A Trip to Remember: Visit the land of your ancestors and see history unravel itself before your eyes. The venues you know from the Bible come alive in this exciting tour you'll cherish forever.
Begin your Jerusalem experience on the Mount of Olives, with its panoramic view of the Old City and its ancient Jewish cemetery. Then, it’s time to begin your tour of the Old City. Start with the Ramparts Walk – a walkway atop the Old City walls offers a unique panoramic view of the Old City and its surroundings and is a shutterbug’s delight. (Entry points: Citadel moat, Jaffa and Damascus Gates).
Continue to the Western Wall, Judaism’s most sacred site. See Bar Mitzvahs (on Mondays, Thursdays and Saturdays). While at the Western Wall, arrange your schedule to join a public tour of the Western Wall Tunnels by enquiring at the Western Wall Heritage Foundation.
Then, it’s time to discover the rebuilt Jewish Quarter including the old Sephardic synagogues, the Cardo, the Broad Wall, the Burnt House with its captivating audiovisual presentation, the Herodian Mansions, and more.
Wander the Old City markets, steeping yourself in its sights, sounds and aromas, and try your hand at hunting and bargaining for treasures.
On Mount Zion, visit King David’s Tomb, a site of Jewish pilgrimage since the Middle Ages.
Overnight: in Jerusalem.
Today is devoted to the New City, beginning the day with a visit to the Yad Vashem Holocaust Memorial. Walk through the astounding new Museum with its new and moving focus on the individual in the Holocaust, the Children’s Memorial and Hall of Remembrance. Drive through the New City viewing old and new neighborhoods, the Knesset (The Israeli Parliament) (open for visits on Sundays and Thursdays) and the beautifully designed Supreme Court building.
At the nearby Israel Museum, among many other fascinating exhibits you can discover the mysteries of the Dead Sea Scrolls at the Shrine of the Book and see the Model of ancient Jerusalem.
Stroll through the city’s venerable ultra-Orthodox Me’ah She’arim quarter (modest dress required) to get a sense of Jewish life of yesteryear.
At picturesque Mishkenot She’ananim, in Jerusalem’s Yemin Moshe neighborhood see the first Jewish houses built outside the city walls, named after the philanthropist Sir Moses Montefiore. Montefiore's reconstructed carriage stands in a display-window next to the famous windmill, with the bonus of a beautiful view of the Old City walls.
End the day along the pedestrian malls of Ben Yehuda St. and Nahalat Shiva, restored quarter of shops, galleries and cafes.
Overnight in Jerusalem.
Get an early start today and drive south to the Dead Sea and Massada, taking the cable car to the top to view the ruins of King Herod’s mountaintop fortress and the last stronghold of the Jewish revolt against the Romans in 73 CE, which has been declared a UNESCO World Heritage Site. Visit the new museum in the Visitor Center, which reveals the secrets of the daily life of the rebels, the story of the excavations, and s how the site became one of Israel’s most important symbols.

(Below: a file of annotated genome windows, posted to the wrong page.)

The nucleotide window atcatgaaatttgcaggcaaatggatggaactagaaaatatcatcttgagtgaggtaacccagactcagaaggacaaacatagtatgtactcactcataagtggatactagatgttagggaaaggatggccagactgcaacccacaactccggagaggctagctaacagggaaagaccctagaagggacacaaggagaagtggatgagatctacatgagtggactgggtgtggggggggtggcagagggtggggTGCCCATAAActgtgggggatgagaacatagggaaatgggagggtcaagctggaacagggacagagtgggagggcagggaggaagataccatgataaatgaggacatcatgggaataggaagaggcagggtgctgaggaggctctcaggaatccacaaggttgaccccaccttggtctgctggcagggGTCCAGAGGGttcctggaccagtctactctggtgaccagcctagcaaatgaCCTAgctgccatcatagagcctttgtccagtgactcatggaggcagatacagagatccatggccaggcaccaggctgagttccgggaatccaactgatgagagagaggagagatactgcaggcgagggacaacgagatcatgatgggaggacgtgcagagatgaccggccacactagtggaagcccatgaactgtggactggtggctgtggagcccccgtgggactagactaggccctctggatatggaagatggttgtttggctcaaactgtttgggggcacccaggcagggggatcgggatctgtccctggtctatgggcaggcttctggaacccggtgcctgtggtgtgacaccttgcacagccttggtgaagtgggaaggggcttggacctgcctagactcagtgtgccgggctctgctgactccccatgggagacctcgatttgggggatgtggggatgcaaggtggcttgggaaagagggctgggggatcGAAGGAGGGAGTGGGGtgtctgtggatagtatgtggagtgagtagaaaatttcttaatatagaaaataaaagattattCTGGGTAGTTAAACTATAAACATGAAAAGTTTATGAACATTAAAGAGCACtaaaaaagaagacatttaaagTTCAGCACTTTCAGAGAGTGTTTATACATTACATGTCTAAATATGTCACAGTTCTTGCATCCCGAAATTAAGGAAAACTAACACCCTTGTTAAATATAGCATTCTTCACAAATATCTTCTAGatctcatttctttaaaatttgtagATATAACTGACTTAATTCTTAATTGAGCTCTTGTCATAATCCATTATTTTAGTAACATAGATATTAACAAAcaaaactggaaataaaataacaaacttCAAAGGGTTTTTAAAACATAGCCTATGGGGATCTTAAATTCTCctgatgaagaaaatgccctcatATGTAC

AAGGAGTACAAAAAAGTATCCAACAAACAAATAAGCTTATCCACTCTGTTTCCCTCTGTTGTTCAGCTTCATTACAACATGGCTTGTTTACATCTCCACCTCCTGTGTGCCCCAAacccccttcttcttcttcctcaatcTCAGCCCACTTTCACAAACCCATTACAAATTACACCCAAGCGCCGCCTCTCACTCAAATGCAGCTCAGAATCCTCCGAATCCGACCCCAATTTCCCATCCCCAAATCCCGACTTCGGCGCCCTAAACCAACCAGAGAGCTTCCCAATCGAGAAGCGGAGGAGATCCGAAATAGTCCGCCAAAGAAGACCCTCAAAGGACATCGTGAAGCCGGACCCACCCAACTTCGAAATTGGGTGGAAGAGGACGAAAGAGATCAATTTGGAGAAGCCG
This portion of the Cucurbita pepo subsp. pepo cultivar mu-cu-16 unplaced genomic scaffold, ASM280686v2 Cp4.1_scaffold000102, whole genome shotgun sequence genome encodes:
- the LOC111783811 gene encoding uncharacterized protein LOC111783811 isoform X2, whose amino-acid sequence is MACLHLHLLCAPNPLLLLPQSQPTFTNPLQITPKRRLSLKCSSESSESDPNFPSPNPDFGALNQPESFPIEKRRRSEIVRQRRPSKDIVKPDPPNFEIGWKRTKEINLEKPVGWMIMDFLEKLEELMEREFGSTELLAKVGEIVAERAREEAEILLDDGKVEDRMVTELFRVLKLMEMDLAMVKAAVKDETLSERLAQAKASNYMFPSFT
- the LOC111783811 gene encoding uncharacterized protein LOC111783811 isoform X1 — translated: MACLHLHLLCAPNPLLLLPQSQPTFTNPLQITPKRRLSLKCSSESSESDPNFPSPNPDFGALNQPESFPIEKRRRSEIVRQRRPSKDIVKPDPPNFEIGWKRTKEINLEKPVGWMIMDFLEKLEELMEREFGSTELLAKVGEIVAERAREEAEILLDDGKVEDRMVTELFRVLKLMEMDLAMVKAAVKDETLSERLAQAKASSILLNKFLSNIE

At the Ein Gedi Antiquities National Park see the remains of the Talmudic village with its synagogue and mysterious mosaic floor. End the day with a dip in the Dead Sea, the “greatest outdoor spa in the world” and the world’s lowest, saltiest body of water.
Continue via the Jordan Valley to the Tiberias, the historic resort town on the Sea of Galilee (Lake Kinneret) and one of Israel's traditional “four holy cities”.
Overnight: in the Tiberias area.
Drive along the shores of the Sea of Galilee and into the mountains to Tzefat (Safed), one of the four holy cities in Israel and the home of Lurian mysticism, a branch of Jewish mysticism conceived by the 16th Century Rabbi Isaac Luria, the traditional author of the seminal mystic work, the Zohar. Stroll along the lanes of the Old City and see its many synagogues, as well as its unique artist’s colony.
Then, it’s out to the Mediterranean coast, heading south to Caesarea National Park, magnificent remains of Herod’s city, the Roman capital and port and fortified Crusader town. Tour the Roman theater, hippodrome and, walk the promenade to the renovated Caesarea port area.
Continue to Tel Aviv, where a variety of sites await: Wander through the White City and its Bauhaus monuments (declared a UNESCO World Heritage Site) including Independence Hall, where Ben-Gurion declared independence in 1948.
Enjoy Sheinkin Street, famous for its fun shopping, dining and people-watching in a youthful atmosphere, while the open-air Carmel fruit and vegetable market is a treat for all the senses. On Tuesdays and Fridays, the Nahalat Binyamin pedestrian mall comes alive with stalls selling handicrafts of every type.
Tel Aviv also has a variety of museums: Among them, the Tel Aviv Art Museumand the Eretz Israel Museum have evening hours on certain weekdays.
Take a walk through Tel Aviv’s Yarkon Park and head to the nearby Tel Aviv Port for sunset and a fish dinner.